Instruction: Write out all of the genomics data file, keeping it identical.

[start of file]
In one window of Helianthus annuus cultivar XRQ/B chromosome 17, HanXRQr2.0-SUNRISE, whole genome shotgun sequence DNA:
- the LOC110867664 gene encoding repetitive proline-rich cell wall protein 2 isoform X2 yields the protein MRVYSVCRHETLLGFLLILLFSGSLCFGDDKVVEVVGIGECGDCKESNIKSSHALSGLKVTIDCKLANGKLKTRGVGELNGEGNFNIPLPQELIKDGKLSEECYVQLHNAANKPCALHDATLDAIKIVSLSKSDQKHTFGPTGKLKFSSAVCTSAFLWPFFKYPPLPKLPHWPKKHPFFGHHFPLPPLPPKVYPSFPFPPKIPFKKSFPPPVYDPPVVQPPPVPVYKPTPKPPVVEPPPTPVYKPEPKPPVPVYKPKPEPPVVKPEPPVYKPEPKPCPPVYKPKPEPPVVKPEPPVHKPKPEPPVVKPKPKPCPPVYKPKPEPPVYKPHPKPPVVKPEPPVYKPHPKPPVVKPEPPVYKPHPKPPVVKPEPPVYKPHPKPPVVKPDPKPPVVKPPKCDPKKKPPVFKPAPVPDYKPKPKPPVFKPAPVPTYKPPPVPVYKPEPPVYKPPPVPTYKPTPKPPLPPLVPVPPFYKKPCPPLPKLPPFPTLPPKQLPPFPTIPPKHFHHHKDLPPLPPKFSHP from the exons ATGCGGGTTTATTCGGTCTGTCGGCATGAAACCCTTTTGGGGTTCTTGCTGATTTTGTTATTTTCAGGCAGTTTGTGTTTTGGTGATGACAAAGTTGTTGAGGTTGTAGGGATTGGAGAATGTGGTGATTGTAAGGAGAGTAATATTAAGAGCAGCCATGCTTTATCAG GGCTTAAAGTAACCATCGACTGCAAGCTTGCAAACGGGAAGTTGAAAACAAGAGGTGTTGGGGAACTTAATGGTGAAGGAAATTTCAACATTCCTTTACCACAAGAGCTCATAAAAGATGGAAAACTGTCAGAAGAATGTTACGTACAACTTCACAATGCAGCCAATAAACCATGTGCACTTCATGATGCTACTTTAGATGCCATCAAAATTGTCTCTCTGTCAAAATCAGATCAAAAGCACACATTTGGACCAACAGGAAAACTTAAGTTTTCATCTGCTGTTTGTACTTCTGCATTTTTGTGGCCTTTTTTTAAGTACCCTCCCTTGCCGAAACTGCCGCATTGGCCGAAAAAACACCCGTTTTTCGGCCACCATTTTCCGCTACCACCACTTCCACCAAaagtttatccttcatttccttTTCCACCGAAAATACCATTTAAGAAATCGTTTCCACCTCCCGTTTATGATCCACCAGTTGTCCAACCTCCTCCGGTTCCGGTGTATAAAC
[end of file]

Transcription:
In one window of Helianthus annuus cultivar XRQ/B chromosome 17, HanXRQr2.0-SUNRISE, whole genome shotgun sequence DNA:
- the LOC110867664 gene encoding repetitive proline-rich cell wall protein 2 isoform X2 yields the protein MRVYSVCRHETLLGFLLILLFSGSLCFGDDKVVEVVGIGECGDCKESNIKSSHALSGLKVTIDCKLANGKLKTRGVGELNGEGNFNIPLPQELIKDGKLSEECYVQLHNAANKPCALHDATLDAIKIVSLSKSDQKHTFGPTGKLKFSSAVCTSAFLWPFFKYPPLPKLPHWPKKHPFFGHHFPLPPLPPKVYPSFPFPPKIPFKKSFPPPVYDPPVVQPPPVPVYKPTPKPPVVEPPPTPVYKPEPKPPVPVYKPKPEPPVVKPEPPVYKPEPKPCPPVYKPKPEPPVVKPEPPVHKPKPEPPVVKPKPKPCPPVYKPKPEPPVYKPHPKPPVVKPEPPVYKPHPKPPVVKPEPPVYKPHPKPPVVKPEPPVYKPHPKPPVVKPDPKPPVVKPPKCDPKKKPPVFKPAPVPDYKPKPKPPVFKPAPVPTYKPPPVPVYKPEPPVYKPPPVPTYKPTPKPPLPPLVPVPPFYKKPCPPLPKLPPFPTLPPKQLPPFPTIPPKHFHHHKDLPPLPPKFSHP from the exons ATGCGGGTTTATTCGGTCTGTCGGCATGAAACCCTTTTGGGGTTCTTGCTGATTTTGTTATTTTCAGGCAGTTTGTGTTTTGGTGATGACAAAGTTGTTGAGGTTGTAGGGATTGGAGAATGTGGTGATTGTAAGGAGAGTAATATTAAGAGCAGCCATGCTTTATCAG GGCTTAAAGTAACCATCGACTGCAAGCTTGCAAACGGGAAGTTGAAAACAAGAGGTGTTGGGGAACTTAATGGTGAAGGAAATTTCAACATTCCTTTACCACAAGAGCTCATAAAAGATGGAAAACTGTCAGAAGAATGTTACGTACAACTTCACAATGCAGCCAATAAACCATGTGCACTTCATGATGCTACTTTAGATGCCATCAAAATTGTCTCTCTGTCAAAATCAGATCAAAAGCACACATTTGGACCAACAGGAAAACTTAAGTTTTCATCTGCTGTTTGTACTTCTGCATTTTTGTGGCCTTTTTTTAAGTACCCTCCCTTGCCGAAACTGCCGCATTGGCCGAAAAAACACCCGTTTTTCGGCCACCATTTTCCGCTACCACCACTTCCACCAAaagtttatccttcatttccttTTCCACCGAAAATACCATTTAAGAAATCGTTTCCACCTCCCGTTTATGATCCACCAGTTGTCCAACCTCCTCCGGTTCCGGTGTATAAAC